Confessions of a Young Novelist
Harvard University Press, 2011 - 231 Seiten
Umberto Eco published his first novel, The Name of the Rose, in 1980, when he was nearly fifty. In these “confessions,” the author, now in his late seventies, looks back on his long career as a theorist and his more recent work as a novelist, and explores their fruitful conjunction.
He begins by exploring the boundary between fiction and nonfiction—playfully, seriously, brilliantly roaming across this frontier. Good nonfiction, he believes, is crafted like a whodunnit, and a skilled novelist builds precisely detailed worlds through observation and research. Taking us on a tour of his own creative method, Eco recalls how he designed his fictional realms. He began with specific images, made choices of period, location, and voice, composed stories that would appeal to both sophisticated and popular readers. The blending of the real and the fictive extends to the inhabitants of such invented worlds. Why are we moved to tears by a character's plight? In what sense do Anna Karenina, Gregor Samsa, and Leopold Bloom “exist”?
At once a medievalist, philosopher, and scholar of modern literature, Eco astonishes above all when he considers the pleasures of enumeration. He shows that the humble list, the potentially endless series, enables us to glimpse the infinite and approach the ineffable. This “young novelist” is a master who has wise things to impart about the art of fiction and the power of words.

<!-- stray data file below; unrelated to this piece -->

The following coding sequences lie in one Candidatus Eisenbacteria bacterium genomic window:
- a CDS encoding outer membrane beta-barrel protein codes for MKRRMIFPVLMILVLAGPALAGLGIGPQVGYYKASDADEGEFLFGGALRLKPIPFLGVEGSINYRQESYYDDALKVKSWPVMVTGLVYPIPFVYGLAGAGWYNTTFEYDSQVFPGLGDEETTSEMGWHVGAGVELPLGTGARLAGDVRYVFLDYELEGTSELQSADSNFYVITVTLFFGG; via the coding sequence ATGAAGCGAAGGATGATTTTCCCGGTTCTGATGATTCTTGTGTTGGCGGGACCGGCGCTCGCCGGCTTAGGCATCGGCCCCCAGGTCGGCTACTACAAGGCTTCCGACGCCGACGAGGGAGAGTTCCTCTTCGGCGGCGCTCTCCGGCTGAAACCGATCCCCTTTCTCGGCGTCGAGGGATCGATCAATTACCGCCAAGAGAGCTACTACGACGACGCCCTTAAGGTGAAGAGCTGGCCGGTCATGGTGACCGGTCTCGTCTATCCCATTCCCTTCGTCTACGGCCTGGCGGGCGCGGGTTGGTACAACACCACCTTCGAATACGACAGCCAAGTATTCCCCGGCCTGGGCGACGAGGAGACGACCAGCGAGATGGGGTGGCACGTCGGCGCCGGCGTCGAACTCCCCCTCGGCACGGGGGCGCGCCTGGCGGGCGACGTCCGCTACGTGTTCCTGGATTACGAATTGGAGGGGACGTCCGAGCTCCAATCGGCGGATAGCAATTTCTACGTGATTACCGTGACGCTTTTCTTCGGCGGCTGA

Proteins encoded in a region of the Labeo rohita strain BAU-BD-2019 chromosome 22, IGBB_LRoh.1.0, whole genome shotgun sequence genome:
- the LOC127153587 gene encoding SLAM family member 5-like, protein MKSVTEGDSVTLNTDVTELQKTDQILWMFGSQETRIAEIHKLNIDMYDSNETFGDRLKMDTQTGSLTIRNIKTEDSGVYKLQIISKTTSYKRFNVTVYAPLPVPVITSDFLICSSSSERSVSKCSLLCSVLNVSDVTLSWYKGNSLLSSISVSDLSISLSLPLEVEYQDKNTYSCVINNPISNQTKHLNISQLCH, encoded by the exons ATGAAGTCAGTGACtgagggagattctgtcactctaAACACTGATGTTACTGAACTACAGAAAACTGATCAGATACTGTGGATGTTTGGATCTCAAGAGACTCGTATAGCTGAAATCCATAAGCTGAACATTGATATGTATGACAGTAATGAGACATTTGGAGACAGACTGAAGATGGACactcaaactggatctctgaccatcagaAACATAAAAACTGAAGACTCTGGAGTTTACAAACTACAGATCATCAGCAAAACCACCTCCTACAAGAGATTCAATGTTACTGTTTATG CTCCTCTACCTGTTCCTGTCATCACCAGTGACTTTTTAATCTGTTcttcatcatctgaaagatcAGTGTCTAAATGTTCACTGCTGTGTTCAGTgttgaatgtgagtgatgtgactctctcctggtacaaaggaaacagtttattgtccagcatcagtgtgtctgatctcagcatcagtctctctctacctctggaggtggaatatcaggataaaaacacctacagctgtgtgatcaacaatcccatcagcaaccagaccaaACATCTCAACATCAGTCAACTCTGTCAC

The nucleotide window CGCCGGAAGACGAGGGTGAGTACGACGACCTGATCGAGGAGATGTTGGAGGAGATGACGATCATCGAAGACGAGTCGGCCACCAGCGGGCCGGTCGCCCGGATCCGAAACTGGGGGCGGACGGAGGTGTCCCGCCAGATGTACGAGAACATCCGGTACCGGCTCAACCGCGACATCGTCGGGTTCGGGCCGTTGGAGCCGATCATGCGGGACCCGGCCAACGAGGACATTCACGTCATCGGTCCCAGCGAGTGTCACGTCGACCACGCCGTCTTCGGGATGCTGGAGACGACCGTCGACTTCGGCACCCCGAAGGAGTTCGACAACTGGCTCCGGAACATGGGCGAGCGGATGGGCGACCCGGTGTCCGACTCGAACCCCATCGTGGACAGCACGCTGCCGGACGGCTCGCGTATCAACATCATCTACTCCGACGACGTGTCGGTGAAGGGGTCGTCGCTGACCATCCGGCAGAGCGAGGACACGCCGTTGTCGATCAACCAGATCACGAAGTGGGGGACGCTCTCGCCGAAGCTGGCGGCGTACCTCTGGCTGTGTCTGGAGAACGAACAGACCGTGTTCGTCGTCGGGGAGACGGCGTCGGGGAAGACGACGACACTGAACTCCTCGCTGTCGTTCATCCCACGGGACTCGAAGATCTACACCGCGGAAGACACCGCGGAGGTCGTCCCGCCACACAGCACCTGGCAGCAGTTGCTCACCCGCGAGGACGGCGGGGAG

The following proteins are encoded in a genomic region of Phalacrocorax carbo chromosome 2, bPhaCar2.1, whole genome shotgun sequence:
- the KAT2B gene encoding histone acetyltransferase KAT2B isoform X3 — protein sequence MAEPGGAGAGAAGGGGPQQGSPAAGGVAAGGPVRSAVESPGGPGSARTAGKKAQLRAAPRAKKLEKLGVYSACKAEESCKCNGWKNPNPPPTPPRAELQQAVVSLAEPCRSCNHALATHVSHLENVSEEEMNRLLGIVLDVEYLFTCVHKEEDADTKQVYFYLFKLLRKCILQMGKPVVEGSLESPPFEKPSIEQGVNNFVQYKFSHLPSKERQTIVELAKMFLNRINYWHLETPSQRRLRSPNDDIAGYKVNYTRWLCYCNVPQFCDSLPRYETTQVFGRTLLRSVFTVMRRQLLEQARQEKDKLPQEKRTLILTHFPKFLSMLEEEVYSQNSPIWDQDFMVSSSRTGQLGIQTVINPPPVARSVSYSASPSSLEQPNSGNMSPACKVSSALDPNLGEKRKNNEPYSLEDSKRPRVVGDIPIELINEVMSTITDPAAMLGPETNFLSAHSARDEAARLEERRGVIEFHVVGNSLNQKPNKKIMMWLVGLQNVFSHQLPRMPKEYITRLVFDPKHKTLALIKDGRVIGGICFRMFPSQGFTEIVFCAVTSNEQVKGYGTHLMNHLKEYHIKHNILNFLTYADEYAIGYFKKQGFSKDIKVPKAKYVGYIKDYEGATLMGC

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LibraryThing ReviewNutzerbericht - AltheaAnn - LibraryThing
A short collection of essays/lectures by Eco. "Writing from Left to Right" describes Eco's decision to write novels, and his writing process. "Author, Text and Interpreters" talks about intentionality ... Vollständige Rezension lesen
LibraryThing ReviewNutzerbericht - Laura400 - LibraryThing
This is brief, illuminating and generally interesting to read. For me, the last part was unnecessary, as it was a regurgitation of his "An Infinity of Lists" without the, for me, saving grace of the examples from art history. But the book is worth reading for the first three chapters. Vollständige Rezension lesen